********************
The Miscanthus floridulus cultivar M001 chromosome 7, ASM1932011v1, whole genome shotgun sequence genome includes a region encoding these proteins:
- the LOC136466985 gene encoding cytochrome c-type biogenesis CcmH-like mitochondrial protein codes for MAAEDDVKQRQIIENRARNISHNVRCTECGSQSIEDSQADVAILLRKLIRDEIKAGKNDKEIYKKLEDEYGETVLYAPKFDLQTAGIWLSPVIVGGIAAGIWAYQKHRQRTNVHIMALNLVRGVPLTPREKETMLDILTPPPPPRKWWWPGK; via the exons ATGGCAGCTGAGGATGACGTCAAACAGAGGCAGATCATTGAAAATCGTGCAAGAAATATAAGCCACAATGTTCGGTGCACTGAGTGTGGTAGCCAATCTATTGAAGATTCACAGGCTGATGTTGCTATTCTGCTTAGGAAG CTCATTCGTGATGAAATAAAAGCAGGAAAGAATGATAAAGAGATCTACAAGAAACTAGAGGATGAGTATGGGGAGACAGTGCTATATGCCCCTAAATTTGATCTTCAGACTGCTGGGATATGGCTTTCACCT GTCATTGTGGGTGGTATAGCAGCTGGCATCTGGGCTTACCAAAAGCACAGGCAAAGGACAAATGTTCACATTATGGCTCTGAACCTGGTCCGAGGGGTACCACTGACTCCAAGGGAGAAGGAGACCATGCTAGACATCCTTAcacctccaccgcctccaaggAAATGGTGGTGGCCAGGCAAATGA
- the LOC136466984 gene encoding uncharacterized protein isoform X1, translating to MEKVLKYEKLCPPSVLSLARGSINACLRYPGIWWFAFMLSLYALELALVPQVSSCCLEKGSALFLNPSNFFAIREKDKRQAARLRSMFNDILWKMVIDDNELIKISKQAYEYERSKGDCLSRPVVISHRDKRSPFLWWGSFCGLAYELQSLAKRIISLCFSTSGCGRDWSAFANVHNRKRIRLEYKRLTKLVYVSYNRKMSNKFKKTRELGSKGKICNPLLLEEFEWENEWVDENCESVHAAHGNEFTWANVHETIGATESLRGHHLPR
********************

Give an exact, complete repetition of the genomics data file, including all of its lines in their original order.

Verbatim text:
The Miscanthus floridulus cultivar M001 chromosome 7, ASM1932011v1, whole genome shotgun sequence genome includes a region encoding these proteins:
- the LOC136466985 gene encoding cytochrome c-type biogenesis CcmH-like mitochondrial protein codes for MAAEDDVKQRQIIENRARNISHNVRCTECGSQSIEDSQADVAILLRKLIRDEIKAGKNDKEIYKKLEDEYGETVLYAPKFDLQTAGIWLSPVIVGGIAAGIWAYQKHRQRTNVHIMALNLVRGVPLTPREKETMLDILTPPPPPRKWWWPGK; via the exons ATGGCAGCTGAGGATGACGTCAAACAGAGGCAGATCATTGAAAATCGTGCAAGAAATATAAGCCACAATGTTCGGTGCACTGAGTGTGGTAGCCAATCTATTGAAGATTCACAGGCTGATGTTGCTATTCTGCTTAGGAAG CTCATTCGTGATGAAATAAAAGCAGGAAAGAATGATAAAGAGATCTACAAGAAACTAGAGGATGAGTATGGGGAGACAGTGCTATATGCCCCTAAATTTGATCTTCAGACTGCTGGGATATGGCTTTCACCT GTCATTGTGGGTGGTATAGCAGCTGGCATCTGGGCTTACCAAAAGCACAGGCAAAGGACAAATGTTCACATTATGGCTCTGAACCTGGTCCGAGGGGTACCACTGACTCCAAGGGAGAAGGAGACCATGCTAGACATCCTTAcacctccaccgcctccaaggAAATGGTGGTGGCCAGGCAAATGA
- the LOC136466984 gene encoding uncharacterized protein isoform X1, translating to MEKVLKYEKLCPPSVLSLARGSINACLRYPGIWWFAFMLSLYALELALVPQVSSCCLEKGSALFLNPSNFFAIREKDKRQAARLRSMFNDILWKMVIDDNELIKISKQAYEYERSKGDCLSRPVVISHRDKRSPFLWWGSFCGLAYELQSLAKRIISLCFSTSGCGRDWSAFANVHNRKRIRLEYKRLTKLVYVSYNRKMSNKFKKTRELGSKGKICNPLLLEEFEWENEWVDENCESVHAAHGNEFTWANVHETIGATESLRGHHLPR